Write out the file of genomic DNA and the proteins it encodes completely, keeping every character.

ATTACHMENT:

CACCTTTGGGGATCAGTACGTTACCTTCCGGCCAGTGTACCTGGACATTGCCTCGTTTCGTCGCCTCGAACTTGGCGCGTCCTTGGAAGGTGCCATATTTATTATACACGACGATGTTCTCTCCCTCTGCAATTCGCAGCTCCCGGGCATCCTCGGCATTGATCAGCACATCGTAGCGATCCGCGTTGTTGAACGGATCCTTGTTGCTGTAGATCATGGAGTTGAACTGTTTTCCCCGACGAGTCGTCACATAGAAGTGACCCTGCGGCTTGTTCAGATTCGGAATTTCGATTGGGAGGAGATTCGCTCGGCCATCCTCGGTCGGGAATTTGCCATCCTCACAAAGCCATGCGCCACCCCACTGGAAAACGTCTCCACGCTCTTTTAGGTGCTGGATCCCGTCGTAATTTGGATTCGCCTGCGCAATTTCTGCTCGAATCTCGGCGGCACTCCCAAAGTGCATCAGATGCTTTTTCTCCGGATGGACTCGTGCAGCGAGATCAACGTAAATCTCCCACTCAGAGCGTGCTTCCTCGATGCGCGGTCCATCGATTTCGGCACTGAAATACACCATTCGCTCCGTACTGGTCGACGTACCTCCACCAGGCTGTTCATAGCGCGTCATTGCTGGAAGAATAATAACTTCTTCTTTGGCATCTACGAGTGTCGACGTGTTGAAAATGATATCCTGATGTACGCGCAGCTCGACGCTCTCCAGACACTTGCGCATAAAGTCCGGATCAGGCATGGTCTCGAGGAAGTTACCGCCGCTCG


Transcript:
CACCTTTGGGGATCAGTACGTTACCTTCCGGCCAGTGTACCTGGACATTGCCTCGTTTCGTCGCCTCGAACTTGGCGCGTCCTTGGAAGGTGCCATATTTATTATACACGACGATGTTCTCTCCCTCTGCAATTCGCAGCTCCCGGGCATCCTCGGCATTGATCAGCACATCGTAGCGATCCGCGTTGTTGAACGGATCCTTGTTGCTGTAGATCATGGAGTTGAACTGTTTTCCCCGACGAGTCGTCACATAGAAGTGACCCTGCGGCTTGTTCAGATTCGGAATTTCGATTGGGAGGAGATTCGCTCGGCCATCCTCGGTCGGGAATTTGCCATCCTCACAAAGCCATGCGCCACCCCACTGGAAAACGTCTCCACGCTCTTTTAGGTGCTGGATCCCGTCGTAATTTGGATTCGCCTGCGCAATTTCTGCTCGAATCTCGGCGGCACTCCCAAAGTGCATCAGATGCTTTTTCTCCGGATGGACTCGTGCAGCGAGATCAACGTAAATCTCCCACTCAGAGCGTGCTTCCTCGATGCGCGGTCCATCGATTTCGGCACTGAAATACACCATTCGCTCCGTACTGGTCGACGTACCTCCACCAGGCTGTTCATAGCGCGTCATTGCTGGAAGAATAATAACTTCTTCTTTGGCATCTACGAGTGTCGACGTGTTGAAAATGATATCCTGATGTACGCGCAGCTCGACGCTCTCCAGACACTTGCGCATAAAGTCCGGATCAGGCATGGTCTCGAGGAAGTTACCGCCGCTCG